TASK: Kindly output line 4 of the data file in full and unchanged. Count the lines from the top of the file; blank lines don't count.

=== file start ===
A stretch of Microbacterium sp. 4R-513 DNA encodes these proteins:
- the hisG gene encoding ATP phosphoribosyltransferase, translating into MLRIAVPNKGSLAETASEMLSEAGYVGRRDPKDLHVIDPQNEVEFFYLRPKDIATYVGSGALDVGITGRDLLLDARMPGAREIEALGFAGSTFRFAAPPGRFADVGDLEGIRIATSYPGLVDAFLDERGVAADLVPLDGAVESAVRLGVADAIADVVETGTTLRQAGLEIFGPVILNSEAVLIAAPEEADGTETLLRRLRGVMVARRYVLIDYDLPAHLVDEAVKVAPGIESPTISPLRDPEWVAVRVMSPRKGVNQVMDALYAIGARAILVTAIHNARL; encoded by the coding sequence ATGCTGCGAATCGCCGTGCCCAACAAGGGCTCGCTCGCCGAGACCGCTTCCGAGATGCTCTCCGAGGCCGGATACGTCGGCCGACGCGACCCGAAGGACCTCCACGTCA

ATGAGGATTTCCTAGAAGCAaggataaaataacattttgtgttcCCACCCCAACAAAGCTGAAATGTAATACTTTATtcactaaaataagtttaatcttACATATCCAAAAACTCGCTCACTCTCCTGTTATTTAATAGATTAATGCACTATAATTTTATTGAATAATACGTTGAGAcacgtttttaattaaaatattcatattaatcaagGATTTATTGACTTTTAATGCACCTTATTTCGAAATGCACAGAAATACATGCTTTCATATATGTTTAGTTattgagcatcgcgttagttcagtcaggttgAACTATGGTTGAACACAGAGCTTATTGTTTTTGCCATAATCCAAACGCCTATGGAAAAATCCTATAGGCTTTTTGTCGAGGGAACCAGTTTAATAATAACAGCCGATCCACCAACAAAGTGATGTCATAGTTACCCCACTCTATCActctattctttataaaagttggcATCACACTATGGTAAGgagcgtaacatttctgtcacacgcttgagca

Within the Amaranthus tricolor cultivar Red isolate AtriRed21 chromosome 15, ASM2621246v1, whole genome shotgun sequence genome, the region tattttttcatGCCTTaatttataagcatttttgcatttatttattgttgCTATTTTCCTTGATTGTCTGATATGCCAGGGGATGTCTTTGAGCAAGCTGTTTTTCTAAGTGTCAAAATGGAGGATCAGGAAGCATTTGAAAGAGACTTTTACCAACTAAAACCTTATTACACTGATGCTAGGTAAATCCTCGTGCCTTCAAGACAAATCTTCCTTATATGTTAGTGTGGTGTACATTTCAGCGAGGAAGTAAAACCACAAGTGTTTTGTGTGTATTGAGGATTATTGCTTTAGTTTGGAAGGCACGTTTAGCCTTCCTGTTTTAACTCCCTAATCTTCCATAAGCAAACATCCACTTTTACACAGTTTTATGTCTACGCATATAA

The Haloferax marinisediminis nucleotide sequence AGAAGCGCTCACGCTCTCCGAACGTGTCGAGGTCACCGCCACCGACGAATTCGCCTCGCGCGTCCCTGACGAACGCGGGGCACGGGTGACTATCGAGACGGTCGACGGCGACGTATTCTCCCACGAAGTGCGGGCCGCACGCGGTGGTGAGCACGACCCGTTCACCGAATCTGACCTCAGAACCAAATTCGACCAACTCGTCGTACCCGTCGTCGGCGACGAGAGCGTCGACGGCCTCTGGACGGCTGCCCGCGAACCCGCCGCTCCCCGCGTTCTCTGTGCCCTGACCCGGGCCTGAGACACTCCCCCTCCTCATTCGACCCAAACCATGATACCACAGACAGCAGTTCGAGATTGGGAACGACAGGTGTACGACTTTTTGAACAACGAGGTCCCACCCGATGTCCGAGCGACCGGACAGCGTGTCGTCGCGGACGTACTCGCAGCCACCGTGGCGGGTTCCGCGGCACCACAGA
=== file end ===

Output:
Within the Amaranthus tricolor cultivar Red isolate AtriRed21 chromosome 15, ASM2621246v1, whole genome shotgun sequence genome, the region tattttttcatGCCTTaatttataagcatttttgcatttatttattgttgCTATTTTCCTTGATTGTCTGATATGCCAGGGGATGTCTTTGAGCAAGCTGTTTTTCTAAGTGTCAAAATGGAGGATCAGGAAGCATTTGAAAGAGACTTTTACCAACTAAAACCTTATTACACTGATGCTAGGTAAATCCTCGTGCCTTCAAGACAAATCTTCCTTATATGTTAGTGTGGTGTACATTTCAGCGAGGAAGTAAAACCACAAGTGTTTTGTGTGTATTGAGGATTATTGCTTTAGTTTGGAAGGCACGTTTAGCCTTCCTGTTTTAACTCCCTAATCTTCCATAAGCAAACATCCACTTTTACACAGTTTTATGTCTACGCATATAA